Our vision is of a Scotland where everyone can love later life. We’re delighted to have been able to offer community development support to men’s sheds over the last four years. Another Men’s Shed recently open their doors to the communtity for the first time.
More than 50 people attended the Grand Opening of Broughty Ferry Men’s Shed on Saturday 14 October. The shed will bring older men together to work on practical projects, socialise and share skills.
The YMCA gave the group the use of a derelict hut in its Brook Street grounds, and helped them secure funding from the MOD Fund for wood and metal working tools and equipment. Volunteers have utterly transformed the building, installing heating, windows, doors, and a kitchen and creating a workshop space and IT area.
Age Scotland were delighted to support the project aslongside Rosendael Veterans Association. The shed also received donations from local organisations, businesses and individuals.
Broughty Ferry Men’s Shed is part of a growing movement of “shedders” throughout Scotland. The first Men’s Shed was set up in Aberdeenshire in 2013 and there are now more than 100 nationwide!
Alex Harvey, a retired engineer and chairman of the shed, said: “We want to deal with isolation and bring people into the community. This can particularly affect people who have been bereaved, retired, or made redundant.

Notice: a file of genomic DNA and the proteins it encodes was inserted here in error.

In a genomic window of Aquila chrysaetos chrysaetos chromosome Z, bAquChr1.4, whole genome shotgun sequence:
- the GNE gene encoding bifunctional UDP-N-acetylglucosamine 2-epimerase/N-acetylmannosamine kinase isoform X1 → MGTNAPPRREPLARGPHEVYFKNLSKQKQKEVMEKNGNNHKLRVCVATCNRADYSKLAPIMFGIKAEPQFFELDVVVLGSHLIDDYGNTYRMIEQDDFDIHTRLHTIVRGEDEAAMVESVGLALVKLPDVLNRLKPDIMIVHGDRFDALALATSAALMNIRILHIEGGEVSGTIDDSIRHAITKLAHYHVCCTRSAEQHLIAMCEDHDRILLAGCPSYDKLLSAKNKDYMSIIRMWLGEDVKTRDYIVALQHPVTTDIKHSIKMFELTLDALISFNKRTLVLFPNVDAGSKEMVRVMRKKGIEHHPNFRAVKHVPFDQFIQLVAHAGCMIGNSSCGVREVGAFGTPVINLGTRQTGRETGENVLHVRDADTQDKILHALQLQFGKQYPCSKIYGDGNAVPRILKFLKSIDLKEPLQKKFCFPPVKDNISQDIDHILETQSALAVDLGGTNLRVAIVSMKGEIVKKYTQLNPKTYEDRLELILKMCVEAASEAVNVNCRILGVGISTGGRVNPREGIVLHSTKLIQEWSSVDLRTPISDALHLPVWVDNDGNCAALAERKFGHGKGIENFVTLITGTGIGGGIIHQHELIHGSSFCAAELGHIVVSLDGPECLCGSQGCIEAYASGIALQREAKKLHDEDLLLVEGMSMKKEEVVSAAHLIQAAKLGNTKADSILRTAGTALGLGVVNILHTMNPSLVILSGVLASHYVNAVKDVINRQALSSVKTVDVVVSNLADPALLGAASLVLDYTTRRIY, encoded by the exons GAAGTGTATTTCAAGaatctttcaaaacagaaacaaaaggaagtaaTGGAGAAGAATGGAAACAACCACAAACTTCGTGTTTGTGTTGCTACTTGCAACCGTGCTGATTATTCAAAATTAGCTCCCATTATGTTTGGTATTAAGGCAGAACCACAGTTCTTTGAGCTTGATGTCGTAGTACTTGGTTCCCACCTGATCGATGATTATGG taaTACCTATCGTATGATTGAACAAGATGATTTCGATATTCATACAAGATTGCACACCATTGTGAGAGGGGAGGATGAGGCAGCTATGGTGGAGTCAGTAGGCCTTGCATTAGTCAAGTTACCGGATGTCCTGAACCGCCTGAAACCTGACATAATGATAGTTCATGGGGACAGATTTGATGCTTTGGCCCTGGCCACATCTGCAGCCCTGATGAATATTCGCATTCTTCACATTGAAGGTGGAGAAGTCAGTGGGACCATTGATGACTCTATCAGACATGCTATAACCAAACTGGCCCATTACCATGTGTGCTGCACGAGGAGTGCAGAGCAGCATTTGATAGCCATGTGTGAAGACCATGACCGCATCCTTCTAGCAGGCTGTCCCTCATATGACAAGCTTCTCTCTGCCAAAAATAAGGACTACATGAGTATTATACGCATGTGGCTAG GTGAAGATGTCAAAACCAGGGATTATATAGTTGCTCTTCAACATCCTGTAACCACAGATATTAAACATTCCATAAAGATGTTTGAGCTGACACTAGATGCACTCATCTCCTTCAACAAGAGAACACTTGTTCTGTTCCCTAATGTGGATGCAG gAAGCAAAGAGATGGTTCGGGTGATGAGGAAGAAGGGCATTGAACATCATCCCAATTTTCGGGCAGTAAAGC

“We hope that older people will come along and find some purpose in what we’re doing. Many people are interested in learning a bit more about DIY, and you can learn something new at any age.”
The shed meets every Tuesday and Thursday from 9.30am to 3.30pm. They ask only donations from attendees, and it is fully accessible to people with disabilities.
Age Scotland’s recent report, The Shed Effect, highlighted the impact these sheds have on improving health and wellbeing, and tackling social isolation among older men.
Keith Robson, Age Scotland’s Charity Director, said: “The hard work and enthusiasm that has gone into this project is truly inspiring, and we’d like to wish them every success. We hope the shed will provide a welcoming space for people to come together, share skills, or just have a blether.
“We know from talking to shedders around the country how much they can improve health and well-being and help tackle loneliness and social isolation. I’d encourage everyone to come along, have a cup of tea, and see what the shed has to offer.”
To find out more about Men’s Sheds, contact the Age Scotland community development team on 0333 32 32 400.